She, later, moved back to Abu Dhabi, where she got introduced to The Art of Living, and did her first programme in. “Things started to move in ‘fast forward mode’ after the course,” she recalls.
After 15 years of banking, Mawahib left it all to help transform people’s lives and has been teaching Art of Living courses for nine years in the Gulf.
She is the CEO, a board member, and a teacher with The Art of Living, for the Middle East. She teaches the Part 1, APEX, DSN, De-addiction, Prison Smart, Trauma Relief, Women’s Empowerment and Youth Empowerment programmes.
Today, spearheading Art of Living's operation to rescue and support the Yazidi trapped in Sinjar, she came to India for a short while along with 27 Iraqis from different faiths - Sunnis, Shias, Christians, Yazidis, to teach them techniques that will bring peace and free them from trauma in one of the most conflict-ridden and traumatised regions of the world.
"Thousands were trapped in the mountains with no food or water. 7000 Yazidi girls, aged between 9-35 years, were taken captive by the ISIS. We rescued and rehabilitated a 15-year-old girl victim of gang-rape along with other women who were trapped and were to be sold by ISIS for as little as $10, " she says.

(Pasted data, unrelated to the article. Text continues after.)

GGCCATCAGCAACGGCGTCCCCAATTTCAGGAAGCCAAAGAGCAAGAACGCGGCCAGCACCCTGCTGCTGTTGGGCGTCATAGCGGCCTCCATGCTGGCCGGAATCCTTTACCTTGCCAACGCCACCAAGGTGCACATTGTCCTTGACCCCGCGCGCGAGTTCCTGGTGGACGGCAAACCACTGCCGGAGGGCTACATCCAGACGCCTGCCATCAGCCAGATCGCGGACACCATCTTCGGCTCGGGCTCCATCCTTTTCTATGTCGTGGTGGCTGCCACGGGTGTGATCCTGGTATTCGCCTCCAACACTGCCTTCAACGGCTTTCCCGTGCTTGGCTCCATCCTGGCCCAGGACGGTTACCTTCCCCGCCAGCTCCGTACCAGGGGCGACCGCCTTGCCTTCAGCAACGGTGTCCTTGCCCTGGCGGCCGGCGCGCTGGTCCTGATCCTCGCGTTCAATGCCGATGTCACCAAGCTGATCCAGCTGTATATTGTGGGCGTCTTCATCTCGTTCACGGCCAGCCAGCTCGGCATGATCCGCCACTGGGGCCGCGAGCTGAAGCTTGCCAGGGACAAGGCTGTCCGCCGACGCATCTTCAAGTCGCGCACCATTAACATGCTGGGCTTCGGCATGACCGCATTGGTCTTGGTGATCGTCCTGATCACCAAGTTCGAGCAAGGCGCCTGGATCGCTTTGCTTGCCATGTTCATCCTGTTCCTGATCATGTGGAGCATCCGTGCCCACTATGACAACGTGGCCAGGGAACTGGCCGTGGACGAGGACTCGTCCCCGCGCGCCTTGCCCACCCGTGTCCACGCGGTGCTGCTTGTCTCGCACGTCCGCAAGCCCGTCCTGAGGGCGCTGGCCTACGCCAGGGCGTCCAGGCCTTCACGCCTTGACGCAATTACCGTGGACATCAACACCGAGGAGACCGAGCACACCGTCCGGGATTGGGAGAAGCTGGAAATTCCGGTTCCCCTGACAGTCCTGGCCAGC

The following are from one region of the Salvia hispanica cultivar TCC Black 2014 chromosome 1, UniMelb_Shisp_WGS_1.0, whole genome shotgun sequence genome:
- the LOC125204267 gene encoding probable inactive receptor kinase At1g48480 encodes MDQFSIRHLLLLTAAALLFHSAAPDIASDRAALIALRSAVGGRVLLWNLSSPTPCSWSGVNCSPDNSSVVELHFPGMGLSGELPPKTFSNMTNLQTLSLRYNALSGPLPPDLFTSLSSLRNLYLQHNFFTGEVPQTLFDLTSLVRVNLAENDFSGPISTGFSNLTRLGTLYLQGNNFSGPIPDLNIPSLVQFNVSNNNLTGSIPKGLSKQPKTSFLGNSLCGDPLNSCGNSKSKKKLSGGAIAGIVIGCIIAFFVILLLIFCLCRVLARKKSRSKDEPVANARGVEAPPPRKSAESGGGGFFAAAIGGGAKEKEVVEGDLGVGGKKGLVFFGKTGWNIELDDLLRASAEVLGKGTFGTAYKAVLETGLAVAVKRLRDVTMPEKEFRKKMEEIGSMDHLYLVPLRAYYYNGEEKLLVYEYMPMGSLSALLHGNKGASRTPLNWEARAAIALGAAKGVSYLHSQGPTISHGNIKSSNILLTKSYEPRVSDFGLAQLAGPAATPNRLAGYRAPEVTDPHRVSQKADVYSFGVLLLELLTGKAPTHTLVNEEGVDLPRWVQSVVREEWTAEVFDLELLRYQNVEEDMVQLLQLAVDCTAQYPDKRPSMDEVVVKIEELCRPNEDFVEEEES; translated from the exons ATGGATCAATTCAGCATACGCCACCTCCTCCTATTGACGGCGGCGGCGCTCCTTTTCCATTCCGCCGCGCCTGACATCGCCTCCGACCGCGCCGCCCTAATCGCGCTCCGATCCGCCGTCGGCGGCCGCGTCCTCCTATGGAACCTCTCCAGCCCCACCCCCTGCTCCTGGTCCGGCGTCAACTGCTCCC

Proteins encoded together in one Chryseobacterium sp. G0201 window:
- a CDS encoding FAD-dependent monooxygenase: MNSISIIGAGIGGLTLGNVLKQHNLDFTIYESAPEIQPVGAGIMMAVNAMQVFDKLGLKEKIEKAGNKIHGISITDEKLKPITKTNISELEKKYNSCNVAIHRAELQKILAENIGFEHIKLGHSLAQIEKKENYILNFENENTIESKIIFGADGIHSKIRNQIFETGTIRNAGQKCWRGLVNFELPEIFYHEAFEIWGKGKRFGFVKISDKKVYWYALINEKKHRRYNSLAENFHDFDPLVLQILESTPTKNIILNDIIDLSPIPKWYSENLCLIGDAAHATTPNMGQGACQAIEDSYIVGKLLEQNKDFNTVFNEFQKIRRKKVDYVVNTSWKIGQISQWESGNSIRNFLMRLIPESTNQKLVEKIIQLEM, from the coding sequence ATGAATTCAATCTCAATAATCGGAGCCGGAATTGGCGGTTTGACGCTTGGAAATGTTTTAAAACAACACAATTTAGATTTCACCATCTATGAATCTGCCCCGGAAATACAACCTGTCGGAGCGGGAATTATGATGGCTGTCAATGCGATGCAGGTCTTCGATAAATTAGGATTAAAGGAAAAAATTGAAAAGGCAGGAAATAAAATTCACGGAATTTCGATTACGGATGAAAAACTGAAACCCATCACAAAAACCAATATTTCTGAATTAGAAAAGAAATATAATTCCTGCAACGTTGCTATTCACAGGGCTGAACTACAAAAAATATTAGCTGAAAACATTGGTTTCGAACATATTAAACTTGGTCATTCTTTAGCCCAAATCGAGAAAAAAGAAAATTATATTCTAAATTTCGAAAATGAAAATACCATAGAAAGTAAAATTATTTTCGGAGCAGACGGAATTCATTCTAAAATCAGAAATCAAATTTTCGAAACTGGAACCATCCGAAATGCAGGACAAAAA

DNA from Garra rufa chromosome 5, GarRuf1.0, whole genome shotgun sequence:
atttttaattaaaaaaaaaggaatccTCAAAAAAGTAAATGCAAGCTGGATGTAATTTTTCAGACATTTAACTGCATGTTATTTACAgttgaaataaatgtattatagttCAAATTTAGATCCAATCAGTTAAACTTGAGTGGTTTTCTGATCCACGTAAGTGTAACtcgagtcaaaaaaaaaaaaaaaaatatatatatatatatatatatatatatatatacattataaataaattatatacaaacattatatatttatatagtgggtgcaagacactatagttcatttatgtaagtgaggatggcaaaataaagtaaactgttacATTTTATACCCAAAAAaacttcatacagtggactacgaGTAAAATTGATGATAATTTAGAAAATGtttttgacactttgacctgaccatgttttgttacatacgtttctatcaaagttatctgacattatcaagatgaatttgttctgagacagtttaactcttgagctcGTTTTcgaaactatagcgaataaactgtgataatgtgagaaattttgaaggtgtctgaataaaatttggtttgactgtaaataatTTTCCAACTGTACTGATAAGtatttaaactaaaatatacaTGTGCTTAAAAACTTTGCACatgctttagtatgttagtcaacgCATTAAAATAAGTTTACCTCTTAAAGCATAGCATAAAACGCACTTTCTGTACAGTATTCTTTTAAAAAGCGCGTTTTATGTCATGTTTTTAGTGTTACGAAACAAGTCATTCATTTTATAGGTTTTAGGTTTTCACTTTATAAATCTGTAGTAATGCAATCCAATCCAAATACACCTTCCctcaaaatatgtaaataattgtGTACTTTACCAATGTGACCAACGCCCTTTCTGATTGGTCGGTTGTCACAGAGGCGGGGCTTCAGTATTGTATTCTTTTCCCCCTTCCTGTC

Mawahib is also involved in a women empowerment project that trains Iraqi women in computers, and several income generation activities.
She talks of the woeful conditions she saw in the refugee camps of Khanke on Sinjar Mountain. She and her team were escorted to the camps by a contingent of the Iraqi special police. The inmates of the camps had lost everything, with only shacks and tents to call as homes. “We were in for a shock, the people were starving,” says Mawahib,
Three days before leaving for Sinjar, Mawahib and her team of two doctors and four trainers travelled from Erbil to Sinjar by road carrying trucks full of water. The three-hour journey was tedious. Many of the roads were blocked by ISIS.
“Wherever we could reach, we distributed water and tried to help. Many people were trapped. About 10,000 people could not climb down the mountain,” says Mawahib. “There was shortage of food. So, we collected 130 tonnes of food, medicine and tents and air dropped it to them.”
Sitting in the guestroom of the International Centre of the Art of Living, she talks of how her team went about rescuing and bringing succour to the Yazidi trapped in Sinjar.
Mawahib is a senior trainer of the Art of Living. She and her colleagues have held over 6000 training sessions in trauma relief and counselling for refugees and victims of the war in Iraq.
On her current visit to India, Mawahib brought along with her 27 of the Iraqis she rescued. She could bring only 27 as getting an Indian visa is difficult.